Casting Crowns’ music stays grounded in ordinary daily struggles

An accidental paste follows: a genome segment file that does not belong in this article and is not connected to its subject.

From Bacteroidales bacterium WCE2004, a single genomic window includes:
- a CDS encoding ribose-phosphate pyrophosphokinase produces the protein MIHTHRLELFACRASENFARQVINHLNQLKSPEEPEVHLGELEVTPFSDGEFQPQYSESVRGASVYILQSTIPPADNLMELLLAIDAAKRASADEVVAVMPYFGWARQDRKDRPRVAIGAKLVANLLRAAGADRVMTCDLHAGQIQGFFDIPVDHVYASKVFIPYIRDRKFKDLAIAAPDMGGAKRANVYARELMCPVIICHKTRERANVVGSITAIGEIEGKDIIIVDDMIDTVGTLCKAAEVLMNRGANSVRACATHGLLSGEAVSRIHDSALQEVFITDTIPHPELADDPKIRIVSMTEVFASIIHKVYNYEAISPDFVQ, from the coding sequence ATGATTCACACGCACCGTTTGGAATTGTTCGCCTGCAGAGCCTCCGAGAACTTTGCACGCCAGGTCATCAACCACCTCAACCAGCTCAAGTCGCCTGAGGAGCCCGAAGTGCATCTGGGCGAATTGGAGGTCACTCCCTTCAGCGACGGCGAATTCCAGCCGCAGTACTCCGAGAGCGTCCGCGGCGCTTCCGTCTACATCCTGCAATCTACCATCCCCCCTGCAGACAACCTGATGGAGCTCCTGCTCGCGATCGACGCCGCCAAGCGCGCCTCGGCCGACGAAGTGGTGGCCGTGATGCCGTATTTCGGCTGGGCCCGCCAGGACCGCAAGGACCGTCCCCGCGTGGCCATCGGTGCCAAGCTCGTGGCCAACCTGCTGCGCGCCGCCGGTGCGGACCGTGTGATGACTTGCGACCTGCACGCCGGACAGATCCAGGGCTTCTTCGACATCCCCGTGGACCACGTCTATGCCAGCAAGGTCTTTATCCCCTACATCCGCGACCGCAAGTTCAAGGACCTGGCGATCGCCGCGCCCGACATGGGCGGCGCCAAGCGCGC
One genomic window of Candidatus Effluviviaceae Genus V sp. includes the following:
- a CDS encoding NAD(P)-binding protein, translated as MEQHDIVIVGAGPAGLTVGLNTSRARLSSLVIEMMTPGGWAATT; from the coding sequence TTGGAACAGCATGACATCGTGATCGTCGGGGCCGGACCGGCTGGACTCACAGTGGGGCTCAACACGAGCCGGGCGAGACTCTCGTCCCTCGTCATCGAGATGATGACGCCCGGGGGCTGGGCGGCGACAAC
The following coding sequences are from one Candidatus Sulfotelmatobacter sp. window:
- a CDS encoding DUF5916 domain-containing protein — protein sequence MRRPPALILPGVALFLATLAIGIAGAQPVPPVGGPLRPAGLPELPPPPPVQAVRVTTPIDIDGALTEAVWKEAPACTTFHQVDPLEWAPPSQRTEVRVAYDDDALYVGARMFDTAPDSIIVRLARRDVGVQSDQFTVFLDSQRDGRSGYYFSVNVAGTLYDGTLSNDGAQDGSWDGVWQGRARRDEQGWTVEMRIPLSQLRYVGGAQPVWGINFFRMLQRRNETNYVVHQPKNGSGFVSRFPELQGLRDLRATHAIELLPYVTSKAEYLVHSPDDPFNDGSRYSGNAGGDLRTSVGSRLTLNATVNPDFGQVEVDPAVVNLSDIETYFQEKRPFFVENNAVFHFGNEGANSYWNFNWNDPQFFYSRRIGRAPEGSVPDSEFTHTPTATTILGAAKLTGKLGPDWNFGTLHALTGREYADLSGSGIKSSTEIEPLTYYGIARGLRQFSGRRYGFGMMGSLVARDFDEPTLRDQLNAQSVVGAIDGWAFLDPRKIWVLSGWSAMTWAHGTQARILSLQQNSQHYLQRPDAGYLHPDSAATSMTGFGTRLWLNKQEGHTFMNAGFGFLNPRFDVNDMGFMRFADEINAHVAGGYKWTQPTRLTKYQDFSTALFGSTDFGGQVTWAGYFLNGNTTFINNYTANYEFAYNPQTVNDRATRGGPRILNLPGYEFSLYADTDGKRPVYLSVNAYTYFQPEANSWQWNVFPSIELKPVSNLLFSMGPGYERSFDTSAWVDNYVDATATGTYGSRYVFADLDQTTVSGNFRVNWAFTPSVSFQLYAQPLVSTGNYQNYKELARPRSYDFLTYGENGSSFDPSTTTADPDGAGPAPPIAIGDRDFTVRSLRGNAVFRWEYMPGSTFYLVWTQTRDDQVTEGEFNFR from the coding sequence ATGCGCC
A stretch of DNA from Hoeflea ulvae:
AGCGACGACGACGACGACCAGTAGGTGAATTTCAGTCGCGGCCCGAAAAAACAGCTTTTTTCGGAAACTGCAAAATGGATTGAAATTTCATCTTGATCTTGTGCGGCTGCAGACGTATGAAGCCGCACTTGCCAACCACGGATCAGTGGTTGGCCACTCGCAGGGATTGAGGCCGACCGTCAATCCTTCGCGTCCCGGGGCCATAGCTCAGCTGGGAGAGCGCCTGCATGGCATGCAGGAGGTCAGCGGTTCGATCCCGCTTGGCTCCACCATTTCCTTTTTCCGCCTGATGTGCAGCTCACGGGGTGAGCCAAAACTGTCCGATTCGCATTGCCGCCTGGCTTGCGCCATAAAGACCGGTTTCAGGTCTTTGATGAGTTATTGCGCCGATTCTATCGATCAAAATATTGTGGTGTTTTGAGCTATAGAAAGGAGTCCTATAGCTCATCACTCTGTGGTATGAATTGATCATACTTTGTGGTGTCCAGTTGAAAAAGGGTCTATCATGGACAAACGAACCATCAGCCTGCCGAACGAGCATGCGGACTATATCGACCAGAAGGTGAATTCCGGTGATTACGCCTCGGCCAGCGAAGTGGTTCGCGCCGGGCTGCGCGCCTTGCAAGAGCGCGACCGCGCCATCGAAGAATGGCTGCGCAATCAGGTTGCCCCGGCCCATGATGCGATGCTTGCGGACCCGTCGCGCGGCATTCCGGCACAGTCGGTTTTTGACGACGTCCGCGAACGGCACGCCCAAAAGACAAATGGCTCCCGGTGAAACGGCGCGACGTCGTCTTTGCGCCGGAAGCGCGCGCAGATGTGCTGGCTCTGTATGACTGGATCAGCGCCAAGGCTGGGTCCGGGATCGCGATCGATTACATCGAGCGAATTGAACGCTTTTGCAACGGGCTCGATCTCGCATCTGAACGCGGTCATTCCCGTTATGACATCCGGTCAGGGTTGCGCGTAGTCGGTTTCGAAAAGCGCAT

Mark Hall isn’t one to short shrift his faith either in his music or where he and his band go on tour. Hall is the lead singer for the popular Christian rock band Casting Crowns, which is currently on its summer tour–a tour in which they typically perform two concerts a week with some off weeks in between. If that doesn’t sound like the ordinary summer concert tour that’s completely by design. Hall and his band mates are all involved in ministry in the Atlanta area. That makes the band truly unique beyond its lyrics that exhort listeners to examine their relationship with Jesus. “I’m about as out of the loop as you can be and still be in the loop of the music business,” Hall said. “We are in Atlanta every Sunday through Wednesday and on the road on the weekends. That’s entirely by design so we stay connected to our ministries and our families here. I’m not a music business whiz by any means. For us, just making music and being in a band is a process God brought about is His own way.” Indeed, the way Casting Crowns rose to recognition is anything but typical. Mark Miller, lead singer for country music band Sawyer Brown, was introduced to Casting Crowns by a friend who had heard the band through local gigs in the Atlanta area. Miller was so impressed when he heard their music, he ended up telling Provident Label Group President Terry Hemmings and Christian music icon Steve Curtis Chapman. From there the ball quickly got rolling that turned Casting Crowns from a local independent band to nationally recognized artists. “The way music is out there has changed rapidly,” Hall said. “Now a teenager is finding way more music online than on the radio and it is definitely changing the way record companies are approaching the business. There are a lot more grass-roots efforts and more independent bands which can be heard, and that is a very good thing. “To me as a believer and a musician, I feel church is a place to go out from and share a message. Our goal is that music is plate with meat served on it, and that meat is the relationship with Christ as a calling and a ministry.” Casting Crowns did have to set aside a huge chunk of touring time for a trip to a country few Americans have visited and know much about outside of power politics in North Korea. In April, the band played at the Spring Friendship Arts Festival for the second time, a follow-up to a similar trip in 2007. Hall said they went in conjunction with Global Resource Services, an aid organization with provides food and medical assistance to the North Korean people with the blessing of the government. “The first time we went, there was a lot apprehension going in, it’s not like there’s not a lot of people you can call upon and say, ‘Hey, what’s it like in North Korea?’,” Hall said. “As soon as it became a real possibility it was going to happen, it was an opportunity we couldn’t pass up. As believers, to go where we can go and love people and help meet their need, that’s what we’ll do. To me that’s what Jesus does.” Hall said the relationship-building Global Resource Services has done with the regime of dictator Kim Jong-Il to directly serve people outstrips the country’s strained political relationship with much of the world. “Any pushback we got was definitely not from believers, “Hall said. “There were a few things in the mainstream press and some bloggers out there, but in my mind if you can go to a dark place and help a people who were tremendously gracious, that is worth it. It’s not about, that hey Casting Crowns think this form of government is awesome, it’s about serving real people. “If our visit helps create more opportunities for cultural understanding and more opportunities to serve, then it serves a real purpose. North Korea is a giant dark spot on the map to most people and if you realize that, hey, they’re not in the best situation over and you can help facilitate them getting some help. That is an argument I would love to walk through with anyone.” Unlike the 2007 trip, Hall brought his wife Melanie and their two daughters, who were taken aback at an appearance at an 80,000-seat stadium where Kim Jong-Il was in attendance. “This huge crowd starting applauding with giddiness and laughter at the sight of the girls, to see American kids,” Hall recalled. “It was so loud it was scary to them at first we had to reassure them it was OK, they like you.” Building bridges domestically to a secular audience would be great, Hall said. And even if that may be a challenge for Casting Crowns, other bands who try to shouldn’t be criticized for their motives. “This is an unusual argument for me,” Hall said. “I’ve heard many believers say that crossing over to reach a larger audience somehow is selling out. I understand where they’re coming from, but I look at like a doctor. His job may be doctoring here, but say he goes over to Africa and mends limbs in another culture where you’re making that kind of connection in what you do. “I know a lot of Christian artists that wish the mom in the van or the dad at the construction site could hear this song or that. There are a lot of ways to get the Gospel across, and when I hear songs in the mainstream that are trying to that, that’s great. I think a lot of energy in Christian circles is wasted by trying to figure out why somebody is doing something. If you just listen to the music and see how it’s trying to reach people, that’s when something could really happen.” Having been working hands-on with ministry for the last 18 years–and still doing so–Hall stays grounded in the day-to-day struggles ordinary people face that is reflected in Casting Crowns’ lyrics, he said. A brief example is title cut off last year’s “The Altar and the Door,” talking about how allegiance to Jesus is easy in church surrounded by fellow Christians contrasted to a secular culture which points people in a several different directions. “To be around real people all the time and to see them at the lowest and highest places of their lives allows us to write out of transparency. I had an interview once where the lady asked me if our music wasn’t just preaching to the choir. To me, that’s what the Bible calls discipleship. We’ve been blessed to be able to ask questions through our music that we can use as part of what our calling is.” Last year the band released the Christmas album “Peace on Earth,” which covered classics along with original material. There is never a shortage of new holiday music every year, but Hall saw the band filling a need. “It was really kind of selfish,” Hall chuckled. “I’m the guy radio stations start playing Christmas music for on Thanksgiving 24 hours a day and go all the way through January 2nd. I love it. “If you’re listening to Christmas music on a mainstream station, you’re not going to hear ‘Away in a Manger’ or ‘Silent Night’ anymore. To me it was more about injecting something back into the culture that has been disappearing. If you can sing a song in a different way that an adult hasn’t heard since they were a kid, they may ponder that and get something out of it instead of the music just becoming ambient noise in the background.” An author in his own right, Hall is releasing “Your Own Jesus” later this summer, meant to be an encouraging story of how to overcome life’s daily challenges to grow into a relationship with God. On the music front, the band will release its new album in November. Hall publicly revealed the album’s title for the first time to Everyday Christian. It will be named “Until the Whole World Hears.” “It’s all really sort of coming together all at once,” Hall said of the album. “We all know about the Great Commission to come together in love and spread our faith as believers. To be able to do that first we have to be walking closely with Jesus ourselves to be able to know God well enough to introduce people to Him.” And as a youth minister, Hall sees that faith walk challenge coming up most in leading adolescents to a relationship with Christ as they transition into the adult world. “What we have to do as a church is to get kids involved in living out their faith through service and in belief,” Hall said. “I’m very passionate about this. Why you see kids drifting away from church is so often they’ll be sitting and talking that what they’re learning about God is really cool. Then many of them will go to college as part of a new audience where the purpose spiritually is to tear their brain in half and rip Jesus out of their lives. “As believers we have to show our kids and ourselves that we have to get up out of the chairs and put out words into actions that are meaningful.” Links: Casting Crowns: Casting Crowns music on iTunes: Casting Crowns